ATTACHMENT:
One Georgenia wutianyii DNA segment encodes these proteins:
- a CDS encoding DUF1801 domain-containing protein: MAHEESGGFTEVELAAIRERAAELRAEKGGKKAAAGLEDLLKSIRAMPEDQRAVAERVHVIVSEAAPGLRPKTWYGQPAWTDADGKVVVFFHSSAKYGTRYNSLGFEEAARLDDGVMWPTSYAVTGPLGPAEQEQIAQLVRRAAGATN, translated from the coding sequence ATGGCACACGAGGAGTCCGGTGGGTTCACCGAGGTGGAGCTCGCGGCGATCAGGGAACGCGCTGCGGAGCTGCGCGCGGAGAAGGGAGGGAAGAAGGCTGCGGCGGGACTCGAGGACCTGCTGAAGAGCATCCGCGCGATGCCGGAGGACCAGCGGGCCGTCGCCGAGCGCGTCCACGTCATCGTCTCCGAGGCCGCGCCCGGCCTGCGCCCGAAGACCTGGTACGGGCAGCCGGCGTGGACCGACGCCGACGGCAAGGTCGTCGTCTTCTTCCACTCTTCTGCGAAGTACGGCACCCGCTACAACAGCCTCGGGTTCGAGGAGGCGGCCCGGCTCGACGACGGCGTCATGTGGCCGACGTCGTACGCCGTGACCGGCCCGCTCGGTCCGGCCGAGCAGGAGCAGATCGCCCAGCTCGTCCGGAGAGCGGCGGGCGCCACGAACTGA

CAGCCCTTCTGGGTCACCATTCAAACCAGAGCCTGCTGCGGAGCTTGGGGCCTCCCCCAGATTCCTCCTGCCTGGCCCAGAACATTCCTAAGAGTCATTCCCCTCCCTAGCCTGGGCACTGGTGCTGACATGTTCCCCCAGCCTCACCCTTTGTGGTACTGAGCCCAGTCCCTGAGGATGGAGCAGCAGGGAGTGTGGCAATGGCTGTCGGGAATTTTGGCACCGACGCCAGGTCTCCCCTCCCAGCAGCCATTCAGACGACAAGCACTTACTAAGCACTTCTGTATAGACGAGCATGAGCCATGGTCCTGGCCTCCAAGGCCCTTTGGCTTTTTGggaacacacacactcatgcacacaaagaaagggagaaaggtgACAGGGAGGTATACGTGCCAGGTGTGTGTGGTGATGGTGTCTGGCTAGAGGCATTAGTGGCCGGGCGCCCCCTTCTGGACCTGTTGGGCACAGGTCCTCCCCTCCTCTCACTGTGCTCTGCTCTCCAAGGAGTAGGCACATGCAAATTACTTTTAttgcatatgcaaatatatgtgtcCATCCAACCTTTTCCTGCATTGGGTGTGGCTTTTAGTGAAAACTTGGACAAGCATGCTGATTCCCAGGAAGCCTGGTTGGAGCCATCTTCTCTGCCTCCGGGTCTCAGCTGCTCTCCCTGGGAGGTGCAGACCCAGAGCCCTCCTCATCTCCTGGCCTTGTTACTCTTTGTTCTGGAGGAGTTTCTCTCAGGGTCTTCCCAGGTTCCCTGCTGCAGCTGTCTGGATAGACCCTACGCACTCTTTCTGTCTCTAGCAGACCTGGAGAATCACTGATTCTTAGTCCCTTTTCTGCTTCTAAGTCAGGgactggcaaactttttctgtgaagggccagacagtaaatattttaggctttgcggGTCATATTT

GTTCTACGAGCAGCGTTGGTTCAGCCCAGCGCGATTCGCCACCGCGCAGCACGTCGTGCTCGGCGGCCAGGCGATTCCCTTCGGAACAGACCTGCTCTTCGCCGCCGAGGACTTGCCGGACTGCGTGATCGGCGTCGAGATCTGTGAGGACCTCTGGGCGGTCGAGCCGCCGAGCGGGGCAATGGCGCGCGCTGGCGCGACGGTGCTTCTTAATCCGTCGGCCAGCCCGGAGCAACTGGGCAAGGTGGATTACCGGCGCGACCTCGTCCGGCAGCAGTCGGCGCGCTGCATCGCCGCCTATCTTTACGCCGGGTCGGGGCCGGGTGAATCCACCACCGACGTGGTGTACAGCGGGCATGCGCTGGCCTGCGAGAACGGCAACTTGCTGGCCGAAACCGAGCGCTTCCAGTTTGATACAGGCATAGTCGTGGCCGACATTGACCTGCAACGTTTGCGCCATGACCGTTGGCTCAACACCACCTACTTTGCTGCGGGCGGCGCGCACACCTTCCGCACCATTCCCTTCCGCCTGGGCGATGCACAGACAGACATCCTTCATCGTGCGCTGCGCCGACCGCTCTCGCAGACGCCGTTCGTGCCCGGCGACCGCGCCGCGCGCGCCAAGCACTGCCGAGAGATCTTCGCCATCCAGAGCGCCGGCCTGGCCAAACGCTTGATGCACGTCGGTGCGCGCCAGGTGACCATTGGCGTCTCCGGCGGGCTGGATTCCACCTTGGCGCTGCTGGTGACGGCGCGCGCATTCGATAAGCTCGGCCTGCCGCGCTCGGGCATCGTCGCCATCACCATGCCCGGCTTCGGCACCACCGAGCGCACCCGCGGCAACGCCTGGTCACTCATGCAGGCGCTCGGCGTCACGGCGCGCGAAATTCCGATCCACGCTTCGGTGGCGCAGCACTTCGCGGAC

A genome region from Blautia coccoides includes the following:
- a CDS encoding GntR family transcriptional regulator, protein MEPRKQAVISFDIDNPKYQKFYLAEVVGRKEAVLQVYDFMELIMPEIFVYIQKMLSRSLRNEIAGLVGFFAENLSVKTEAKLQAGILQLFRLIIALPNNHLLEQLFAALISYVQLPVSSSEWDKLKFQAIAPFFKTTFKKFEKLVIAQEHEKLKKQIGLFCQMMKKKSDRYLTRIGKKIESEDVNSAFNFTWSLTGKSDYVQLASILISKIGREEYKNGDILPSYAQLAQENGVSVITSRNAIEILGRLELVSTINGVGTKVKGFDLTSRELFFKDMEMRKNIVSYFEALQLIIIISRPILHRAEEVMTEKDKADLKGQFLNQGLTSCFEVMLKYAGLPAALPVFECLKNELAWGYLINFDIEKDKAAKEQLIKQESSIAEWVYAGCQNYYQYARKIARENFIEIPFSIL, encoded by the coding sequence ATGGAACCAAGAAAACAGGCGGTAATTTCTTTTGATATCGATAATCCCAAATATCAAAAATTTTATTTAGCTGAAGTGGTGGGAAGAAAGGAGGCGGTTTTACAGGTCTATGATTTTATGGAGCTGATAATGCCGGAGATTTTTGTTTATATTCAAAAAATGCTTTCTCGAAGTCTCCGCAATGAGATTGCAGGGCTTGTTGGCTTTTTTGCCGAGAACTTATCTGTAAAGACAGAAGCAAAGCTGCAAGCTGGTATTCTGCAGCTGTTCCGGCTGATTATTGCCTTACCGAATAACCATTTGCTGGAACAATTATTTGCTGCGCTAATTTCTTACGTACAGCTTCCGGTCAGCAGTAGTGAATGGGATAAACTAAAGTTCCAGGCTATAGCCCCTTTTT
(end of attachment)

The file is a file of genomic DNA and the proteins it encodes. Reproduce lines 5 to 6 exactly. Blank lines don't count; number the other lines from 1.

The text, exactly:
A genome region from Blautia coccoides includes the following:
- a CDS encoding GntR family transcriptional regulator, protein MEPRKQAVISFDIDNPKYQKFYLAEVVGRKEAVLQVYDFMELIMPEIFVYIQKMLSRSLRNEIAGLVGFFAENLSVKTEAKLQAGILQLFRLIIALPNNHLLEQLFAALISYVQLPVSSSEWDKLKFQAIAPFFKTTFKKFEKLVIAQEHEKLKKQIGLFCQMMKKKSDRYLTRIGKKIESEDVNSAFNFTWSLTGKSDYVQLASILISKIGREEYKNGDILPSYAQLAQENGVSVITSRNAIEILGRLELVSTINGVGTKVKGFDLTSRELFFKDMEMRKNIVSYFEALQLIIIISRPILHRAEEVMTEKDKADLKGQFLNQGLTSCFEVMLKYAGLPAALPVFECLKNELAWGYLINFDIEKDKAAKEQLIKQESSIAEWVYAGCQNYYQYARKIARENFIEIPFSIL, encoded by the coding sequence ATGGAACCAAGAAAACAGGCGGTAATTTCTTTTGATATCGATAATCCCAAATATCAAAAATTTTATTTAGCTGAAGTGGTGGGAAGAAAGGAGGCGGTTTTACAGGTCTATGATTTTATGGAGCTGATAATGCCGGAGATTTTTGTTTATATTCAAAAAATGCTTTCTCGAAGTCTCCGCAATGAGATTGCAGGGCTTGTTGGCTTTTTTGCCGAGAACTTATCTGTAAAGACAGAAGCAAAGCTGCAAGCTGGTATTCTGCAGCTGTTCCGGCTGATTATTGCCTTACCGAATAACCATTTGCTGGAACAATTATTTGCTGCGCTAATTTCTTACGTACAGCTTCCGGTCAGCAGTAGTGAATGGGATAAACTAAAGTTCCAGGCTATAGCCCCTTTTT